Abhijit Bhattacharyya | Ukraine poses a great crisis for “political” Christianity

The war in Ukraine poses a major crisis for “political Christianity” in the West. How else to explain the recent intervention of Pope Francis, who wields enormous influence at the head of the Roman Catholic Church, despite the fact that the Vatican is no longer the guardian of temporal (worldly) power in the political arena. Was the pope sending a message to the United States and the West, all of which are predominantly Christian nations, though not necessarily professing a state religion?

Political empires and the papacy are of course no longer sailing in the same boat, as they were in the Middle Ages in Europe and other times. But even today, if the pope speaks out on any global issue, especially on interstate conflicts in Europe, the world is all ears.

What about the 85-year-old head of the Holy See proclaiming that “the real scandal of Putin’s war is NATO barking at Russia’s door”, which caused “a bad reaction and sparked the conflict » the Kremlin? The pope’s comments cannot be ignored or overlooked. The Holy Father deserves to be commended for his frank, just and frank views, going beyond the call of papal duty, to speak on behalf of humanity and try to turn negativity into positivity.

Given that the widespread perception in the West and much of the world is that President Vladimir Putin is responsible for the current conflict, for launching the invasion of Ukraine and all that has followed, natural justice requires that the points raised by the Russian leader are duly taken into account. examination before pronouncing a verdict. What prompted Mr. Putin to do what he did or is doing, which triggered the sanctions and other measures against his country? Has he lost his sense of judgment? Here is what he said: “For the past 30 years, we (the Russians) have patiently tried to reach an agreement with the NATO countries on the principles of equal and indivisible security in Europe. In response…we faced either cynical deception and lies, or pressure and blackmail, as the NATO alliance continued to expand despite our protests and concerns. Its military machine is moving and getting closer to our borders.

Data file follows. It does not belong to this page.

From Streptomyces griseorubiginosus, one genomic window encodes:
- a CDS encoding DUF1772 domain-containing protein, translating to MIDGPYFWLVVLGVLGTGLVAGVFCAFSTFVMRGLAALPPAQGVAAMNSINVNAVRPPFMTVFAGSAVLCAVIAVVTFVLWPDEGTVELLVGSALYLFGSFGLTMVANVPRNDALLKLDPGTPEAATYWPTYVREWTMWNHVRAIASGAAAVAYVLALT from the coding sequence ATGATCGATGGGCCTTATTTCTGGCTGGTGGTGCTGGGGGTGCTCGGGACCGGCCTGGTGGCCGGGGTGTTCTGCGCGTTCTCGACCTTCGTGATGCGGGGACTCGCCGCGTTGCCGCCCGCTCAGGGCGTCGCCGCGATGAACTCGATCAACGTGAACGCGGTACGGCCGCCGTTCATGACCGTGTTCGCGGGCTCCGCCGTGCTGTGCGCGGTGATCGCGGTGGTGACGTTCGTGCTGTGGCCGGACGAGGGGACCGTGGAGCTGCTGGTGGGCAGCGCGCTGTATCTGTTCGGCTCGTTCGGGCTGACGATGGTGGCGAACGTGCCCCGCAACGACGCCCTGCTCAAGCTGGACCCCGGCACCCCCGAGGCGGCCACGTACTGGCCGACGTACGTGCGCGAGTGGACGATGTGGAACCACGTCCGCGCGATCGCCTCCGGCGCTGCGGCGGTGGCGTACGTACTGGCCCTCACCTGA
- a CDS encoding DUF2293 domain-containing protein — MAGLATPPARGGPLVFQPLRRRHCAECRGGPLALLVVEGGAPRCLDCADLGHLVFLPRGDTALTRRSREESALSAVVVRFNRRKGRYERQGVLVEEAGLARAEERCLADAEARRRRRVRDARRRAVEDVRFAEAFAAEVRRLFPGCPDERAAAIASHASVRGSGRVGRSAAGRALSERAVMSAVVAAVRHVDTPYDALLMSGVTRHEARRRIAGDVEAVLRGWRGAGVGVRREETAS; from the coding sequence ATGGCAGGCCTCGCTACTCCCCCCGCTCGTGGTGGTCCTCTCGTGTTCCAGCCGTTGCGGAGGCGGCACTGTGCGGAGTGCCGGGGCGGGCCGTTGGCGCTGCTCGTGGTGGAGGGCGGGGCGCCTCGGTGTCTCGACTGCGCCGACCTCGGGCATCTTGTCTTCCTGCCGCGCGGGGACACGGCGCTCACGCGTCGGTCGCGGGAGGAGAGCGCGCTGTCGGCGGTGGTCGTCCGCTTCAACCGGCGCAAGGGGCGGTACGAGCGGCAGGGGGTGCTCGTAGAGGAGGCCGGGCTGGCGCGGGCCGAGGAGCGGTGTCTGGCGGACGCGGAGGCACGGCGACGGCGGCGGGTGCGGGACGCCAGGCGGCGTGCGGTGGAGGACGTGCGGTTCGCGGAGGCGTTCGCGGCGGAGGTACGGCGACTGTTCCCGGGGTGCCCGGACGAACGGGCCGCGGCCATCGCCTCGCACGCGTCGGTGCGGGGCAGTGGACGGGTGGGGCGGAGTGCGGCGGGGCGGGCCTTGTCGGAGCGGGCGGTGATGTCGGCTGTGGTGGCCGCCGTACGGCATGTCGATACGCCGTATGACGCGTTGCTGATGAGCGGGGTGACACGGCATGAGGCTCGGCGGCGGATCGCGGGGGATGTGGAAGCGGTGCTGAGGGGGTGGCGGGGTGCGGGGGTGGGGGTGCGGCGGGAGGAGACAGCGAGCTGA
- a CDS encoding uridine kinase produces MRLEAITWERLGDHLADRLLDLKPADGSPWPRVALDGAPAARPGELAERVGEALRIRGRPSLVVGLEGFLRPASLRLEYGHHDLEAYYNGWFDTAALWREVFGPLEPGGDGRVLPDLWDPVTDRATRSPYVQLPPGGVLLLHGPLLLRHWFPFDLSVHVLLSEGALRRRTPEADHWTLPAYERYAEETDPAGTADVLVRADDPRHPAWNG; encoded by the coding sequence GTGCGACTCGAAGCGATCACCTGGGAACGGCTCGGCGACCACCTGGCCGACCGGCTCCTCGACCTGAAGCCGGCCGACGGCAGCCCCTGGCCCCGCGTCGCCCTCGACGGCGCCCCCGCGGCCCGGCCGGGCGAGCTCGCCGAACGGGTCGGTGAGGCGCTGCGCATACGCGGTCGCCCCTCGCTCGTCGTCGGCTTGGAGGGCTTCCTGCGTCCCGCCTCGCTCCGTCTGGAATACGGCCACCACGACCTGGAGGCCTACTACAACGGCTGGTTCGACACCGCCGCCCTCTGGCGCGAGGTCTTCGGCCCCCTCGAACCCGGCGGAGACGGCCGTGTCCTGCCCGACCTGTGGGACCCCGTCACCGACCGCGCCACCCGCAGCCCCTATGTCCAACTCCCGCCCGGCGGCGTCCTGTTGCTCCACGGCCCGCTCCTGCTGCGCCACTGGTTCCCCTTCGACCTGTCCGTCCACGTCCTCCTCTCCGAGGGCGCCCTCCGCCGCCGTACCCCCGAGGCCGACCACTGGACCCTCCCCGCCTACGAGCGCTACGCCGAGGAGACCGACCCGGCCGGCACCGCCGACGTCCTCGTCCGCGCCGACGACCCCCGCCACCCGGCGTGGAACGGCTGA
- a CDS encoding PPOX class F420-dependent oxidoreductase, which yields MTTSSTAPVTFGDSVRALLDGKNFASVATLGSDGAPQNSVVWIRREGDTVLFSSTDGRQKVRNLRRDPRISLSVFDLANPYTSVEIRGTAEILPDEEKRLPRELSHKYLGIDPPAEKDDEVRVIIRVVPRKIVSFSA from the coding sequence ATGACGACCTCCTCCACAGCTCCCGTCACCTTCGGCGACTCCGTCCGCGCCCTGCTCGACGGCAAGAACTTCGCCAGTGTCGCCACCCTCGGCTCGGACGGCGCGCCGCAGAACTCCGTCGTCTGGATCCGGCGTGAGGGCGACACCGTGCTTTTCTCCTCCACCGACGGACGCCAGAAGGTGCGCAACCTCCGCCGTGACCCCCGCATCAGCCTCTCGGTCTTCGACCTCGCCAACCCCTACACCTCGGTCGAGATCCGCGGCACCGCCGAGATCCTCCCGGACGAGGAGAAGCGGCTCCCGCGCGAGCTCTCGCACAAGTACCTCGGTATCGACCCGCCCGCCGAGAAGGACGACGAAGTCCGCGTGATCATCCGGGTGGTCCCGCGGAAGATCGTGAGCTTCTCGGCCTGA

Mr. Putin’s statement took place on February 24. Pope Francis’ statement came on May 2, exactly 67 days after the outbreak of hostilities in the heart of Europe, where for centuries past four warring empires had clashed: Vienna, Berlin, Moscow and Constantinople. /Istanbul. Where all four had vied for political power, prestige, position, trade, territory, and conquest – leading to endless conflict.

Did the pope then raise the flag of the US-led NATO alliance, signaling them to resort to self-introspection and chastising Moscow for its avoidable overreaction?

The pope’s point is piercing and poignant. It deserves a fresh look, for possible repercussions in the ecclesiastical as well as temporal domain of political Christianity. Psychologically, the pope seems distraught over the possible repeat of the escalating conflagration of white Christians against white Christians in the heartland of Europe, jeopardizing the very existence of the Western-led Christian world. From politics to economics, from military domination to monetary domination, MAD (Mutual Assured Destruction) looms large. For the first time since World War II, blood flows from two belligerent Christians, the developed political world of white Christians as a whole punishing Christian Russia. It’s like the “war of all against all” in Thomas Hobbes’ Leviathan in the 17th century.